Maine Senator: TWC, Hearst Should Settle Dispute Quickly
A Maine U.S. senator has written a rather benign letter to the heads of Time Warner Cable and the Hearst station group encouraging them to reach an agreement on their carriage dispute swiftly. The
standoff has left the Hearst-owned ABC station in Maine’s largest city, Portland, off the air since last week.
Republican Sen. Olympia Snowe in her letter said the blackout is impacting 180,000 TWC customers. The ABC station in nearby Boston is also off the air in TWC homes.
Snowe did not use sharp language about constituents being caught in the middle of two corporations’ quest for profits, though she wrote she is “deeply concerned” about the results. Harsher language could come next week if there is a hearing before a subcommittee on communications, where Snowe sits.
“While I know this dispute is a contractual negotiation between private parties and take no side in this disagreement, I strongly encourage both parties to reach a mutually acceptable compromise quickly, so that these customers may be restored their normal access to important local programming,” she wrote.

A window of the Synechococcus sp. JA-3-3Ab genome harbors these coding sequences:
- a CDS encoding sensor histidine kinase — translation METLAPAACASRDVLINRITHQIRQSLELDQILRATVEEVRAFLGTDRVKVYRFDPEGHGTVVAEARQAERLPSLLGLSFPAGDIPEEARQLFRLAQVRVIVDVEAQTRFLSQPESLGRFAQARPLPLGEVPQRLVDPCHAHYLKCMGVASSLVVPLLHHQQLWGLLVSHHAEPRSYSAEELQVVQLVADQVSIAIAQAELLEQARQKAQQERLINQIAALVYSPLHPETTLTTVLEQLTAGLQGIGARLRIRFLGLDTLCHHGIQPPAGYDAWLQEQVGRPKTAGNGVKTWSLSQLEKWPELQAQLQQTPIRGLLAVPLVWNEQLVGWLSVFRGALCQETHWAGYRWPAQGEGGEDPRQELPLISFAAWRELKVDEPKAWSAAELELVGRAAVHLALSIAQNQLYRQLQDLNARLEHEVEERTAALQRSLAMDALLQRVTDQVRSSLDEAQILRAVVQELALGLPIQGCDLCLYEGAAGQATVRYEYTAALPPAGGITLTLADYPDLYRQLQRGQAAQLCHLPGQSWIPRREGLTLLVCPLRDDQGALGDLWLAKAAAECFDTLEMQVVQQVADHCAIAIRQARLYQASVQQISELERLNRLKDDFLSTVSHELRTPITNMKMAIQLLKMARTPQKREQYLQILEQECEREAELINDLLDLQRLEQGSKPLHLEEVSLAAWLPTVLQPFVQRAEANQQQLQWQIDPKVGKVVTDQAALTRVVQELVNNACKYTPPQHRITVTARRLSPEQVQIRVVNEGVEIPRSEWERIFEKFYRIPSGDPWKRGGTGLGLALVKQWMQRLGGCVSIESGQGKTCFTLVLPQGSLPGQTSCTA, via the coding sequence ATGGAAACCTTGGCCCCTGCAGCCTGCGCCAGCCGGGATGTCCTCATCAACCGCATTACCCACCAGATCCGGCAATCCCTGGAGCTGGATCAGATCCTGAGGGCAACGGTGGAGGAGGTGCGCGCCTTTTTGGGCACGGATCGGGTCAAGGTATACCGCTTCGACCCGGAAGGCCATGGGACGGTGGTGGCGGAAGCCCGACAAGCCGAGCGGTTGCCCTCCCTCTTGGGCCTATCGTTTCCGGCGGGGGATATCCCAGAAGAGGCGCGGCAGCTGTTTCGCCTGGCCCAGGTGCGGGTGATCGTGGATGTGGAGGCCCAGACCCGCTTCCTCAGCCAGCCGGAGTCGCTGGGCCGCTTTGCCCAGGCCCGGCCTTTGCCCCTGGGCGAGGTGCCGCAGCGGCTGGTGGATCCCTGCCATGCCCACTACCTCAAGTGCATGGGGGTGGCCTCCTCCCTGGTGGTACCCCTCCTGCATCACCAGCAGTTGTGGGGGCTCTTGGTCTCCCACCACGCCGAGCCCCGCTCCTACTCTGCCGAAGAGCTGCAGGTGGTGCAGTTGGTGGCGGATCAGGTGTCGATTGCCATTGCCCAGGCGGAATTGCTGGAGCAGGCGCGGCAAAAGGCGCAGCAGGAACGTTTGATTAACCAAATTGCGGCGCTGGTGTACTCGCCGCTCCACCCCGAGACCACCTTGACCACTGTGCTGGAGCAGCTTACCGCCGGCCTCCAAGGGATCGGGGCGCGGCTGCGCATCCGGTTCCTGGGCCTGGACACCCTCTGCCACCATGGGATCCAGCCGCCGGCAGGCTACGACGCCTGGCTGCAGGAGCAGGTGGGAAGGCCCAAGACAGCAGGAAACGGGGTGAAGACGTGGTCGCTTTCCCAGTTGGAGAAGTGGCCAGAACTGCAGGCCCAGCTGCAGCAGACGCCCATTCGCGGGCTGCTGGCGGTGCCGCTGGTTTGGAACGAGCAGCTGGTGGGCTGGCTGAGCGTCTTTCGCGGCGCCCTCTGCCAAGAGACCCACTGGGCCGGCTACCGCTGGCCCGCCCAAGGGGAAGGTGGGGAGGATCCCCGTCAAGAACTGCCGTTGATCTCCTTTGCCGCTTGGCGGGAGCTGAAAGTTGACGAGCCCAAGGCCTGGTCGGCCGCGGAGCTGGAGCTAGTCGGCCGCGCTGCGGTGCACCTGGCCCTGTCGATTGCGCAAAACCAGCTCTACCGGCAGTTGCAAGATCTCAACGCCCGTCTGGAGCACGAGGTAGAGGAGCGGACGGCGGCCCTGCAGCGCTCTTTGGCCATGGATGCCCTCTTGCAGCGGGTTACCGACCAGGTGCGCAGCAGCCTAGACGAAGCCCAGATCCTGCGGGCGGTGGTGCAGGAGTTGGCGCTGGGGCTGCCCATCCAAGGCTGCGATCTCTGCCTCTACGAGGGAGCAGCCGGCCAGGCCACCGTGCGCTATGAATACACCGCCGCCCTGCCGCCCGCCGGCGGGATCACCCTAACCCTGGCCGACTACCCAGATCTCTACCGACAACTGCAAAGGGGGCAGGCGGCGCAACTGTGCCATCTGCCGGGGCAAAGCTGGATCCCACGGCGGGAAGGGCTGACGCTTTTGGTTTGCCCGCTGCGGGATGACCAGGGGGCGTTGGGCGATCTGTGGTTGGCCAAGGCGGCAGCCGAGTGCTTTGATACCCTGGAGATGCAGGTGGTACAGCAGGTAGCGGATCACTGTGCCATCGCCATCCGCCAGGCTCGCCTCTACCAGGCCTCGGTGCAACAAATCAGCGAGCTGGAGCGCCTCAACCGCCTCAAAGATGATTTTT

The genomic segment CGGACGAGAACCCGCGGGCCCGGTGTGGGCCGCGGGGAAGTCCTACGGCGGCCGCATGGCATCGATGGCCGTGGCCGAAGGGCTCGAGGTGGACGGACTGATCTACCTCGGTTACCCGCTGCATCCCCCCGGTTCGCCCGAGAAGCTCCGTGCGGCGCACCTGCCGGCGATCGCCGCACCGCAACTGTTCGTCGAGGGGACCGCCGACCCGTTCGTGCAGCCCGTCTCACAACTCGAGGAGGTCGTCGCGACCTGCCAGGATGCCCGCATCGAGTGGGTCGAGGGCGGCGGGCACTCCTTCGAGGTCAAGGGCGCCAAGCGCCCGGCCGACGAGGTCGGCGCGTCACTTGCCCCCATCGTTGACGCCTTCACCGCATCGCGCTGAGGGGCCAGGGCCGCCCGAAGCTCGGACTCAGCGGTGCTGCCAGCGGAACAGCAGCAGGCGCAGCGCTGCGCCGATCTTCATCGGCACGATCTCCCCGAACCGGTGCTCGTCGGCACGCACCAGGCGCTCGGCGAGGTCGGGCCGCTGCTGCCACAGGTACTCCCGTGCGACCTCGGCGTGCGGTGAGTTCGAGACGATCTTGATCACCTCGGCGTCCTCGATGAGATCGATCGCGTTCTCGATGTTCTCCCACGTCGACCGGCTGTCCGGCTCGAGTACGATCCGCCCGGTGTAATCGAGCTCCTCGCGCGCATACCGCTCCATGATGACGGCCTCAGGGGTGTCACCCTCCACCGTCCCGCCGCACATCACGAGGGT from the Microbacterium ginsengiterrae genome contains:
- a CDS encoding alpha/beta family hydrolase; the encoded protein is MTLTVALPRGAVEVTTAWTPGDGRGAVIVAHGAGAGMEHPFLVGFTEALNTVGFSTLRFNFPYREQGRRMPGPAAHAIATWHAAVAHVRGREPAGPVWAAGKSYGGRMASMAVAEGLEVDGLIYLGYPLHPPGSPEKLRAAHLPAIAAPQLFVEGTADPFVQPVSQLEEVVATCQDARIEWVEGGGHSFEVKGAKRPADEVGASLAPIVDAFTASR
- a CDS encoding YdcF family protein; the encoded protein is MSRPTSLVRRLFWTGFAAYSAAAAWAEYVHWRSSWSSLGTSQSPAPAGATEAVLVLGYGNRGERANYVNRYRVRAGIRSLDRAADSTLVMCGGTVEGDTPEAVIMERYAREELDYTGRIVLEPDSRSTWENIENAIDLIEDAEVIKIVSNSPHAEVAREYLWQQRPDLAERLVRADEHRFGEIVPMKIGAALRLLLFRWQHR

Snowe is retiring and the dark station leaves one less outlet for candidates seeking to be her successor to use for ads. Unlike in other markets, Hearst is not importing a signal from another market into Portland, so ABC content is also off the air.
Nexstar, meanwhile, has filed an emergency petition with the FCC, asking that TWC stop importing three of its station signals -- from markets Wilkes-Barre, Pa., Terre Haute, Ind. and Rochester, N.Y. -– into homes where Hearst stations are blacked out in several markets. The Nexstar-run stations are being used to replace NBC, and in one case, CBS programming.
Nexstar and Mission Broadcasting filed a similar complaint in 2010 that remains pending before the commission.
In its latest FCC filing, Nexstar wrote that TWC began sending its signals hundreds of miles away “without so much as a courtesy call” and in violation of 30-day notice procedures.